Halloween in North Freedom during the 1950s was different than it is today. Parents did not order fancy Superhero or Princess costumes from Amazon. If kids wanted special effects like the Star War sabers or Cinderella wands of today, we made them ourselves.
People did not buy giant blowup ghosts, dragons, and spiders from Walmart or Menards to light up their front yards. NOPE!
Were such things available—anywhere? I don’t think so!
We carved pumpkins. At dusk on Halloween, we put candles inside of them to light their faces.
Mom and Dad bought candy to hand to children from the village, Tootsie Roll Pops, packaged candies, and a bag of Hershey’s Kisses in case they ran out of the bigger pieces.
My brothers and I made masks from brown paper grocery bags. We cut holes for eyes to peek through. Crayons added rosy cheeks and lips and dark brows. Floppy ears cut from scraps of paper were pasted on at weird levels. My brothers drew bloody, red scars outlined in black. We glued on dried corn silk from our harvest to create a mustache, fluffy eyebrows, and ear hair—YUK! Making our masks was part of the event.
Our dress-up clothes box was a goldmine for costumes. Most items in the box were store-bought and handed down from relatives. They were dated when we got them. The people they came from wore their clothes until they had seen better days, or they outgrew them—some seams were busted. Grandma Hilda cut and stitched them to fit my brothers and me. We wore them until they were passed along or tossed in the box.
We found dress shirts with perspiration stains to the waist. A double-breasted, light gray suitcoat that had passed through three families. Blouses and tops with food stains that even the most vigorous scrubbing could not remove. Hats flattened or lopsided. Neckties made snazzy belts. Scarves added drama. No one noticed small torn spots or stains on Halloween.
I was five years old, David four, and Allen three when Mom first took us Trick-or-Treating. We stopped at a dozen homes on our end of East Walnut Street and at Grandma and Grandpa’s place on Franklin. It did not take us long to realize if we said, “Trick-or-Treat,” we got candy.
It was a miracle!
Mom continued to accompany us until our youngest brother, Randy, was born. I was nine that year. Mom said we three older kids could Trick-or-Treat by ourselves if we stayed together. She specified streets with homes we could visit.
We continued making the brown paper masks but did not wear them when we went out at night. They were dangerous because they limited our visibility, and Mom was not there to guide us. We used lipstick and a chunk of coal from the bin in the basement to draw exaggerated features on our faces and hands to compensate.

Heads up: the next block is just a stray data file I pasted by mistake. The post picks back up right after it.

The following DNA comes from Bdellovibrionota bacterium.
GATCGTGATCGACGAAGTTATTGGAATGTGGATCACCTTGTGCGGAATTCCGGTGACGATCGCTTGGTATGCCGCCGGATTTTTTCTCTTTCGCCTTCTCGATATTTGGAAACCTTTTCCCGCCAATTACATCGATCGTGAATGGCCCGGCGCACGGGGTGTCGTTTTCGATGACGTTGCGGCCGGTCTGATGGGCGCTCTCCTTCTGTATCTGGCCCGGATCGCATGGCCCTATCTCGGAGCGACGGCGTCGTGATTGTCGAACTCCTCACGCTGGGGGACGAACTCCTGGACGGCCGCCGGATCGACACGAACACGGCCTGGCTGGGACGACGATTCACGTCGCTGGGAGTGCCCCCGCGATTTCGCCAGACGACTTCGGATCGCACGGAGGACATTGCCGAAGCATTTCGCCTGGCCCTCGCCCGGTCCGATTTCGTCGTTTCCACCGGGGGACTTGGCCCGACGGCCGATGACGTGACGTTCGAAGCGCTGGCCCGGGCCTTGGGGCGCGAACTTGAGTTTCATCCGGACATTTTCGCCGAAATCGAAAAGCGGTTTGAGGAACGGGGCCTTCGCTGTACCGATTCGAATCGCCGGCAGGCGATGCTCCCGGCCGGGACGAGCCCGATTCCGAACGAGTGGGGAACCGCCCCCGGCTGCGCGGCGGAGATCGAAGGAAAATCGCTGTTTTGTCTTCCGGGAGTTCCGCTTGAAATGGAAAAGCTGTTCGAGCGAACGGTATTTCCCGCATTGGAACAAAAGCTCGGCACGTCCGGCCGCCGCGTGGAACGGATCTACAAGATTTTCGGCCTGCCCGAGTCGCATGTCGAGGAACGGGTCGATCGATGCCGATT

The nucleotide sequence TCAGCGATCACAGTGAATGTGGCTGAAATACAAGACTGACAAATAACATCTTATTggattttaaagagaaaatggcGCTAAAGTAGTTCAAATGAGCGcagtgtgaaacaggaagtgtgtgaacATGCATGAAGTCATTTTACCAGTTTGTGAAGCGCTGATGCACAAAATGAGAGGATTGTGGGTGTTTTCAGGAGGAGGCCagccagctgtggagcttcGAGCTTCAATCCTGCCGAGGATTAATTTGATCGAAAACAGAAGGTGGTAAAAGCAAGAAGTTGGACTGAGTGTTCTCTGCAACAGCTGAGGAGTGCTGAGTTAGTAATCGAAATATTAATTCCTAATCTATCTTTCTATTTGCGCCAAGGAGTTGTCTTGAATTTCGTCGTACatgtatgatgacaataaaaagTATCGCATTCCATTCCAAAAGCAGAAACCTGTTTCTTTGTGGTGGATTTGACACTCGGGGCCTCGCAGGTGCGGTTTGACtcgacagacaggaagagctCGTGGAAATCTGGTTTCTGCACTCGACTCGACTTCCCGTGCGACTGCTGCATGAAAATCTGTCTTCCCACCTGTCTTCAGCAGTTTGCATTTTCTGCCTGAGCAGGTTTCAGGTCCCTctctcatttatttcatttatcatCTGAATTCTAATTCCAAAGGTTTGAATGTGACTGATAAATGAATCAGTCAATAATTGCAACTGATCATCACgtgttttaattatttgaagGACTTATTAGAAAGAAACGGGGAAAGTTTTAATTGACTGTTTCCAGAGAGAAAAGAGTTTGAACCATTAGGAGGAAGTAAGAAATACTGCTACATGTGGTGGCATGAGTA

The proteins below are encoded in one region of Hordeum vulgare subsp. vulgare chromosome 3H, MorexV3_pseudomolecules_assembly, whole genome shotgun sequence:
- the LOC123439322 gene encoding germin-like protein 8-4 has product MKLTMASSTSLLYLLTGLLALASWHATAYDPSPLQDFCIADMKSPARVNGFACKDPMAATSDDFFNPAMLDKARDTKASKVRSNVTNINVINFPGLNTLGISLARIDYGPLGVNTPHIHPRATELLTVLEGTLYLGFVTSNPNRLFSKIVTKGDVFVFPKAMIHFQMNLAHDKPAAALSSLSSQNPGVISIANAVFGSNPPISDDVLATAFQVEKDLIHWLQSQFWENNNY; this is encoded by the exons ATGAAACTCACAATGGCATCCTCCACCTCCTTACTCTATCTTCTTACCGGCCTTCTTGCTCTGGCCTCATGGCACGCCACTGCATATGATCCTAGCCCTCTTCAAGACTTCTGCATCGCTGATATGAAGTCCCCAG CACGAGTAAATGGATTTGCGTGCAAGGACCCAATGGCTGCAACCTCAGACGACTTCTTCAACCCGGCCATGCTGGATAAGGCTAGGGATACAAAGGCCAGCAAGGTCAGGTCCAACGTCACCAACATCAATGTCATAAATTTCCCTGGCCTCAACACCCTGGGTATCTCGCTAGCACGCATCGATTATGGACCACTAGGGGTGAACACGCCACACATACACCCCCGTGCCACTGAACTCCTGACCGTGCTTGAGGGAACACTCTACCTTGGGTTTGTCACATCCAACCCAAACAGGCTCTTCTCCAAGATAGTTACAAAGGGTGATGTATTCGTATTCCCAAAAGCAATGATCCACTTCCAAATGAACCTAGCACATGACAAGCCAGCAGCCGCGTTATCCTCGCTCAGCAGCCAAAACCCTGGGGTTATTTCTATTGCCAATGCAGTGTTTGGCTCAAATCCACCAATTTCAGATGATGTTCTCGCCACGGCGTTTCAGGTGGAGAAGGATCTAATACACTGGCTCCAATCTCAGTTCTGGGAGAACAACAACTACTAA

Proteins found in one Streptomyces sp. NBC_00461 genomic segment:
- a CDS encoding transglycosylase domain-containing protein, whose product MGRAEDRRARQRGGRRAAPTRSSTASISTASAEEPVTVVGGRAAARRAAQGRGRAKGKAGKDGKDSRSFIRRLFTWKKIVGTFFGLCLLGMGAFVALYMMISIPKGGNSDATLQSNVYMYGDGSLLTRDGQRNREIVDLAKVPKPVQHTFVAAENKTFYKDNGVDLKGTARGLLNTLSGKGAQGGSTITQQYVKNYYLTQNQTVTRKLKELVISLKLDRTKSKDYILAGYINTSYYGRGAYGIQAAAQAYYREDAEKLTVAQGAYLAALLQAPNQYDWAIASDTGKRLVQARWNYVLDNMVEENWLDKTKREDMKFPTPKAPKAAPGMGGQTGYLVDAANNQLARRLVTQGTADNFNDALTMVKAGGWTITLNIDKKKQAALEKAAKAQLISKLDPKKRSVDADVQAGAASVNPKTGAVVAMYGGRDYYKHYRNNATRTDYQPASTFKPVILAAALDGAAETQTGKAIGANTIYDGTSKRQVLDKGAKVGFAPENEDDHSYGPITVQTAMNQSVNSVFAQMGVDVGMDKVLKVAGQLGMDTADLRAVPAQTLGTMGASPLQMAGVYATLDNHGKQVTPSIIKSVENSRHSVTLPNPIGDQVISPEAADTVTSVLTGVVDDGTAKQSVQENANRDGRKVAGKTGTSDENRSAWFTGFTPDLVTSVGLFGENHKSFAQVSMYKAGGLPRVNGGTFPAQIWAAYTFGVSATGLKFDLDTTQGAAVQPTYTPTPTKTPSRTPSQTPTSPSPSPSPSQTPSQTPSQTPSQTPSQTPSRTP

My brother, David, liked to stray from our threesome. He was in it for the adventure and—the most candy. Allen and I were the do-gooders—the rule-followers. That was fine with us because we were satisfied with our haul even though David usually got more candy than we did.
My brothers and I knew we were lucky. Classmates living outside the village, especially farm kids, only got to Trick-or-Treat if their parents brought them into town or took them from farm to farm. Trick-or-treat hours overlapped with milking cows and farm chores, a busy time for parents and farm kids.
Mom gave my brothers and me each an old metal pan for our candy. There was no limit on how many sweets we could eat when we returned home from Trick-or-Treating—unless Mom, not wanting a sick child, raised her eyebrows and shook her head. November 1 and beyond, we were allowed only three pieces of candy a day.
When I was five, Reedsburg had early Trick-or-treat hours—during daylight. Mom took me to Martha and Emma’s, my Great Aunts’, house to enjoy this extraordinary event. I got to create my costume from their box of dress-up clothes, which offered many new choices. I chose a shirt that was long enough to be a dress. A fringed shawl, with only a tiny hole on the edge, kept me warm. A colorful cane added the final touch.
Martha presented me with a store-bought mask—my very first. It looked like a happy baker with a mustache and a few missing teeth. I thought it was the most perfect gift ever. We did not stay to visit after Martha took me to her friends. Mom and I returned to North Freedom so I could Trick-or-Treat—again—with my brothers.
I got to keep the unique costume I created—and my mask. But I never again got to Trick-or-Treat twice.
Find a story about Halloween and our bull in my book North Freedom—the combination made for an exciting adventure. The story on p. 193 is titled The Bull.
Buy the book here.